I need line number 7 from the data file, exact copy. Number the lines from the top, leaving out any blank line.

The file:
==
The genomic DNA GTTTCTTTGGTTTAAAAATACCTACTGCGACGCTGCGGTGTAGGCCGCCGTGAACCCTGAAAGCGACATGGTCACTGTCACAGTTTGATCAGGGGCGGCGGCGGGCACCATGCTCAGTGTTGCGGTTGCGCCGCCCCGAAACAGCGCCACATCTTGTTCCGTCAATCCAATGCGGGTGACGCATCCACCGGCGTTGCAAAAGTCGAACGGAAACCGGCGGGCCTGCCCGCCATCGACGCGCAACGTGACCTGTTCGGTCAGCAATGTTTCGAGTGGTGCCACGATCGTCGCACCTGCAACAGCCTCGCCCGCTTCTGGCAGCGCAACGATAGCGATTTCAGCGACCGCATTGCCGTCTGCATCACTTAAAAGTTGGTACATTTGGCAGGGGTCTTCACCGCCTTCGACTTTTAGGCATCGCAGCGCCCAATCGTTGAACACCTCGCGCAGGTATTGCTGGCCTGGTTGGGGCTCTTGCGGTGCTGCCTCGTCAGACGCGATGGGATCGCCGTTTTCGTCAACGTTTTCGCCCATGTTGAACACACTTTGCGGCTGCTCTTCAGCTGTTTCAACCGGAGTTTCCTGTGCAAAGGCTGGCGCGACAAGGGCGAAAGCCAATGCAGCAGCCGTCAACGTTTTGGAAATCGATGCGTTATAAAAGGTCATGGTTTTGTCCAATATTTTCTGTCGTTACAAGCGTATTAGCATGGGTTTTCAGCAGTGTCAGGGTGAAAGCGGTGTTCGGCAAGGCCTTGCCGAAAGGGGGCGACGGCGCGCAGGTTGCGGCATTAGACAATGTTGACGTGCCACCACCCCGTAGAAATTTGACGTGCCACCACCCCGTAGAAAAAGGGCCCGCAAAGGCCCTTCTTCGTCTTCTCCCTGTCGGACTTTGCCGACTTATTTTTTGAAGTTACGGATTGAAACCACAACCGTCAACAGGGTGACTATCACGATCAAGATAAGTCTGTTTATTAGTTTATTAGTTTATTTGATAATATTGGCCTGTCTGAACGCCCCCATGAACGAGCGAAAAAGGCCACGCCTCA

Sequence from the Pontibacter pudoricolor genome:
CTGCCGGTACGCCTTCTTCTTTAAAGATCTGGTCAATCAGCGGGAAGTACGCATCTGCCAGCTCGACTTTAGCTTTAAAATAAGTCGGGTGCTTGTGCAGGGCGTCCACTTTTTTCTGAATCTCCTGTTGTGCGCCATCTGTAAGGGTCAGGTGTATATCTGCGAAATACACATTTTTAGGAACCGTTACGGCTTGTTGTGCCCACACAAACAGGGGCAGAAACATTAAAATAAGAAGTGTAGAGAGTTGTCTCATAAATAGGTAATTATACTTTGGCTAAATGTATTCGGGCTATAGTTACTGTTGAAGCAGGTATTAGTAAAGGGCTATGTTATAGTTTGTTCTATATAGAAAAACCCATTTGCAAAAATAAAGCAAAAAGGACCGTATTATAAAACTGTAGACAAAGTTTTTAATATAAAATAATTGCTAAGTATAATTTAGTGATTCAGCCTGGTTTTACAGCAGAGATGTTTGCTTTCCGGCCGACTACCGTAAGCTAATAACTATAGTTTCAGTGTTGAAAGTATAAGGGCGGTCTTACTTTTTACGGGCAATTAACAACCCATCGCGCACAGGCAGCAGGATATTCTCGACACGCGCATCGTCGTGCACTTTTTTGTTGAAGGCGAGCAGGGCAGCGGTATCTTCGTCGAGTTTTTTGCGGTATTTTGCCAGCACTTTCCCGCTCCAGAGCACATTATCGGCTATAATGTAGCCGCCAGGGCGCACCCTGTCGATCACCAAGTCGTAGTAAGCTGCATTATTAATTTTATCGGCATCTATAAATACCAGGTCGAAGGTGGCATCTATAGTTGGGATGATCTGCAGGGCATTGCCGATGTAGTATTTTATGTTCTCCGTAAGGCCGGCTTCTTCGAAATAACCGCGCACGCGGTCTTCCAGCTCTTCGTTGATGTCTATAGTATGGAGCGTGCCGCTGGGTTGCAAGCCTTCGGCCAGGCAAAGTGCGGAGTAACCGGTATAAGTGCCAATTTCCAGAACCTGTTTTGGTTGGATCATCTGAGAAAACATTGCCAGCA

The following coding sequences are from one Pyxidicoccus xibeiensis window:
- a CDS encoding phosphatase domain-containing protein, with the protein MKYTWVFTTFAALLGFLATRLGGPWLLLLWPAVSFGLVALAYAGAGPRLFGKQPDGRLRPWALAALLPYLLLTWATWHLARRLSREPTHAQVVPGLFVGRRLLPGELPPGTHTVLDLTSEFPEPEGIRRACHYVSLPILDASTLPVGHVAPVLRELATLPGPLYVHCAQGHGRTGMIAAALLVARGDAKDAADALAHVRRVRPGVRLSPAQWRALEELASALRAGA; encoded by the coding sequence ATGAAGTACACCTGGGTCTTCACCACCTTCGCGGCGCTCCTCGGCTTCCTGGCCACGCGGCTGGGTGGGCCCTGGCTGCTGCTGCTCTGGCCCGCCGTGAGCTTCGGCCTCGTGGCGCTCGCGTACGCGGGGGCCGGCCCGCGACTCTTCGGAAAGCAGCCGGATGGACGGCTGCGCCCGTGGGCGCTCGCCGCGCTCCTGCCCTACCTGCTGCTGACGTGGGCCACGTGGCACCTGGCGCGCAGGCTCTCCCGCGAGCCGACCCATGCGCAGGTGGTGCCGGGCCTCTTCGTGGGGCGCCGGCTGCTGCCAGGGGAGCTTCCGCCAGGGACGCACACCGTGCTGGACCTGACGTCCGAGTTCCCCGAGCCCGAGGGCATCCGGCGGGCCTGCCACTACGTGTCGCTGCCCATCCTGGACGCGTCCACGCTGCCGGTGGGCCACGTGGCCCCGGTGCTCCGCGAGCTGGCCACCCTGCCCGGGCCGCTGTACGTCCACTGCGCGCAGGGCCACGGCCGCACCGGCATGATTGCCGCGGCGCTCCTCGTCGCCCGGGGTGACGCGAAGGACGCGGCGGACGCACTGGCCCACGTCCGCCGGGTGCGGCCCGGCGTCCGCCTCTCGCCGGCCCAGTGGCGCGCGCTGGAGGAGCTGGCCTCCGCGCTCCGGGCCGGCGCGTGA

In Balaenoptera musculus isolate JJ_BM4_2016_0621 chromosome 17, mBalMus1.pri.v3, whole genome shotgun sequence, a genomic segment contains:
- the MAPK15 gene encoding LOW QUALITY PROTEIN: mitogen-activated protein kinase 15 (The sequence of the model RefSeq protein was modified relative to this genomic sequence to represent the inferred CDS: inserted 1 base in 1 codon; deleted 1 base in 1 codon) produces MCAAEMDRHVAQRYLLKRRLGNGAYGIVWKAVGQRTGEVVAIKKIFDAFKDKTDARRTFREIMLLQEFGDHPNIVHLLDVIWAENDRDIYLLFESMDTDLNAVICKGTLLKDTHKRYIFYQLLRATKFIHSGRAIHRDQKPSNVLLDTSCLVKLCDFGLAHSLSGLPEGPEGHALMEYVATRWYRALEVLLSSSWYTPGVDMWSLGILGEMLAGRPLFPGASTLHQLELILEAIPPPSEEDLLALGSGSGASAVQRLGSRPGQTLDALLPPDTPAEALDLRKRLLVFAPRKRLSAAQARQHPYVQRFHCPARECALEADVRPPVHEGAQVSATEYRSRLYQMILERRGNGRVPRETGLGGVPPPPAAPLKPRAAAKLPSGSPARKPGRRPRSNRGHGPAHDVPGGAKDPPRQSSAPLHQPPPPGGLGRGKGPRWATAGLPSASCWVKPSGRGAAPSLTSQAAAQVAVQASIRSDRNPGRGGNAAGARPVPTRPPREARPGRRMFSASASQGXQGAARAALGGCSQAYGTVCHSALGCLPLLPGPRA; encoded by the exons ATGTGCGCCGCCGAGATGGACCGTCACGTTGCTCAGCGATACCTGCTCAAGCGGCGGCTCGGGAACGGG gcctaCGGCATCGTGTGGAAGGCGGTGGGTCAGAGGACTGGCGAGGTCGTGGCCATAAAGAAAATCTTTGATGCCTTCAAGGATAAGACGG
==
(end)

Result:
- the MAPK15 gene encoding LOW QUALITY PROTEIN: mitogen-activated protein kinase 15 (The sequence of the model RefSeq protein was modified relative to this genomic sequence to represent the inferred CDS: inserted 1 base in 1 codon; deleted 1 base in 1 codon) produces MCAAEMDRHVAQRYLLKRRLGNGAYGIVWKAVGQRTGEVVAIKKIFDAFKDKTDARRTFREIMLLQEFGDHPNIVHLLDVIWAENDRDIYLLFESMDTDLNAVICKGTLLKDTHKRYIFYQLLRATKFIHSGRAIHRDQKPSNVLLDTSCLVKLCDFGLAHSLSGLPEGPEGHALMEYVATRWYRALEVLLSSSWYTPGVDMWSLGILGEMLAGRPLFPGASTLHQLELILEAIPPPSEEDLLALGSGSGASAVQRLGSRPGQTLDALLPPDTPAEALDLRKRLLVFAPRKRLSAAQARQHPYVQRFHCPARECALEADVRPPVHEGAQVSATEYRSRLYQMILERRGNGRVPRETGLGGVPPPPAAPLKPRAAAKLPSGSPARKPGRRPRSNRGHGPAHDVPGGAKDPPRQSSAPLHQPPPPGGLGRGKGPRWATAGLPSASCWVKPSGRGAAPSLTSQAAAQVAVQASIRSDRNPGRGGNAAGARPVPTRPPREARPGRRMFSASASQGXQGAARAALGGCSQAYGTVCHSALGCLPLLPGPRA; encoded by the exons ATGTGCGCCGCCGAGATGGACCGTCACGTTGCTCAGCGATACCTGCTCAAGCGGCGGCTCGGGAACGGG gcctaCGGCATCGTGTGGAAGGCGGTGGGTCAGAGGACTGGCGAGGTCGTGGCCATAAAGAAAATCTTTGATGCCTTCAAGGATAAGACGG